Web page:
Multi-element Oceanic and Atmospheric Summer Isoscape of the Canadian Arctic Archipelago and Implications for Biogeochemical Cycling

Frances Crable1, Cynthia Garcia-Eidell1, Samira Umar1, Anthony William Bellagamba1, Stephanie Kadej2, Margaret Malone1, Brice Loose3, Brett Thornton4, Miquel A Gonzalez-Meler1, Max B Berkelhammer1 and Andrew King5, (1)University of Illinois at Chicago, Chicago, IL, United States, (2)Northern Arizona University, Flagstaff, United States, (3)University of Rhode Island, Narragansett, RI, United States, (4)Stockholm University, Stockholm, Sweden, (5)Norwegian Institute for Water Research, Oslo, Norway
Abstract:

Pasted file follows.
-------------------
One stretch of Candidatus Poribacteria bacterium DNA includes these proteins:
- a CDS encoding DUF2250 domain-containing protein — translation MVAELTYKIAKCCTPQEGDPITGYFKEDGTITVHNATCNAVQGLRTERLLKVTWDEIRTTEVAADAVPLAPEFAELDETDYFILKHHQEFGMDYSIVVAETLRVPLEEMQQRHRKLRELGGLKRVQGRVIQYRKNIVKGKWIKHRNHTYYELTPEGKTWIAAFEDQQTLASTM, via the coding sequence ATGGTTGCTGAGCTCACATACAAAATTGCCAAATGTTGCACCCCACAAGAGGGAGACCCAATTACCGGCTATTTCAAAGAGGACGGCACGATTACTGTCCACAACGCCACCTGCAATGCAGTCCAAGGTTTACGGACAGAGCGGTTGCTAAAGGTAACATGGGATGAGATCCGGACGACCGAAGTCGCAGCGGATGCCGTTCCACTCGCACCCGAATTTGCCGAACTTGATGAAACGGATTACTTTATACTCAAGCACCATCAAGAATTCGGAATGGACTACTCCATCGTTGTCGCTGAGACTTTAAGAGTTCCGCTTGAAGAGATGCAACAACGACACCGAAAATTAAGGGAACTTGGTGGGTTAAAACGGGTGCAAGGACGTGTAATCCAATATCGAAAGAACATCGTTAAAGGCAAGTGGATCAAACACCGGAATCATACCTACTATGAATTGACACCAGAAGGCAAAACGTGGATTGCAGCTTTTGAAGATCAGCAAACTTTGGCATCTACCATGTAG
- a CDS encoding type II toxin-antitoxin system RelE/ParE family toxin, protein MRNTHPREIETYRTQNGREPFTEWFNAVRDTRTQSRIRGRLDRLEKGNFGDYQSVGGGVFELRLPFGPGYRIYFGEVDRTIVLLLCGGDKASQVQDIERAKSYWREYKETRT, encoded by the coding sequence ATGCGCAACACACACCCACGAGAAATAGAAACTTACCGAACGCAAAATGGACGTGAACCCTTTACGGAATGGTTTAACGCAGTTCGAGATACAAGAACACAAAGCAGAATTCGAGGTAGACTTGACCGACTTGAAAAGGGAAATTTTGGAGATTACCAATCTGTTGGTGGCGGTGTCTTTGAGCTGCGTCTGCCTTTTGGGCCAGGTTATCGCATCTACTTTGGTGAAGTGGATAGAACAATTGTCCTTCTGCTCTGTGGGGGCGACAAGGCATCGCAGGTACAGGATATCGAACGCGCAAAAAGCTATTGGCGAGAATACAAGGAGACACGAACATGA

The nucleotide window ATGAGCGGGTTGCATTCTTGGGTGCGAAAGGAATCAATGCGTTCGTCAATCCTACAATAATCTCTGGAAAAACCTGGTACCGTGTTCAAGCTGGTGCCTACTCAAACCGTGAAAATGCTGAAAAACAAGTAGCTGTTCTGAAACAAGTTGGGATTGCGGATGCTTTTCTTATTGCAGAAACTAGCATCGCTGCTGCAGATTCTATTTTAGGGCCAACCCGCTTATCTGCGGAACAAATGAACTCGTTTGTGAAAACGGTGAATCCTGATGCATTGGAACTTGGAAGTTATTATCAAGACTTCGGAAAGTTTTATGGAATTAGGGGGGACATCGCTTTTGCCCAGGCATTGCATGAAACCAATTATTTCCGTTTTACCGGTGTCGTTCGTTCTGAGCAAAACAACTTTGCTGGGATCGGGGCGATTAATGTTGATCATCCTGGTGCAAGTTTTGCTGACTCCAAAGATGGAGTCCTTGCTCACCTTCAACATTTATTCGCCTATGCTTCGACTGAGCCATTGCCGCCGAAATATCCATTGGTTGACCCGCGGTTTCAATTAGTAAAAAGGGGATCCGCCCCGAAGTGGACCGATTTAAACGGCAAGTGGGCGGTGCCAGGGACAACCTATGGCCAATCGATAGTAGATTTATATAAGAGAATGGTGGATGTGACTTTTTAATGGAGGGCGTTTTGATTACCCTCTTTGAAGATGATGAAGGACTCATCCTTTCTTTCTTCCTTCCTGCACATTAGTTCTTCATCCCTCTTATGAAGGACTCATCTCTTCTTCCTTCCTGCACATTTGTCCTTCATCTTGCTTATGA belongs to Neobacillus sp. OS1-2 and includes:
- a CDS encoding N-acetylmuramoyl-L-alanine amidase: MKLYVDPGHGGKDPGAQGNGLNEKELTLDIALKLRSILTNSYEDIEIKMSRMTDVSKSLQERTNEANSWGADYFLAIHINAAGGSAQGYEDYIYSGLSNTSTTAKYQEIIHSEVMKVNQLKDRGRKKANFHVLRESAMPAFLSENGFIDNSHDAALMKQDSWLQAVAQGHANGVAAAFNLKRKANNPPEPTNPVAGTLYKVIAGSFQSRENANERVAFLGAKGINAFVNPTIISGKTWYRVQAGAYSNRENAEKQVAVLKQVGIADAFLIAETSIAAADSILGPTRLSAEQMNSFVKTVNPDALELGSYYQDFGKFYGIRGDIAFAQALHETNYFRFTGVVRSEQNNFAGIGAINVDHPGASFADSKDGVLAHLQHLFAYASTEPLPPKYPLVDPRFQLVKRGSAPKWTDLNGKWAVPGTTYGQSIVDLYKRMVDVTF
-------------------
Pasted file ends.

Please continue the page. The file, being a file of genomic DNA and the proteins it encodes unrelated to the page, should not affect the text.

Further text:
Rising greenhouse gas concentrations as a result of human activities, combined with declining sea ice and increasing temperatures, have a large potential to alter carbon cycling and ecosystem structure in the Arctic Ocean. Carbon dioxide and methane are of great interest, as the sources and fluxes between the ocean, atmosphere, land, and cryosphere are important components of the climate system. While the Arctic Ocean has been a research focus in recent years, the Canadian Arctic Archipelago (CAA), a significant portion of the Northwest Passage, and a principal conduit of Arctic Ocean water from the Pacific Ocean to the North Atlantic has been relatively understudied due to harsh weather conditions and presence of year-round ice coverage. This presentation will discuss isotope data collected on the 2019 Northwest Passage Project expedition aboard the Swedish Icebreaker RVIB Oden in the CAA. Isotope values were analyzed from suspended particulate matter, seawater, and continuous atmospheric collections along the cruise track. The concentrations of these variables, in addition to water column macronutrients and dissolved organic carbon, were used to interpret the contributions from and interactions between the ocean, cryosphere, land, and meteoric exports. Due in part to the heterogeneous geography of the region, spatial variability was observed in the aforementioned variables and their isotopic signatures. The Arctic, due its ice cover, is a crucial region for future positive feedbacks on climate change, and is soon to receive greater human impacts as reduced ice cover renders the region more accessible. These observations will provide a baseline of source, sink, and inventory data for future remote sensing validations and for biogeochemical and freshwater budgets in this important region.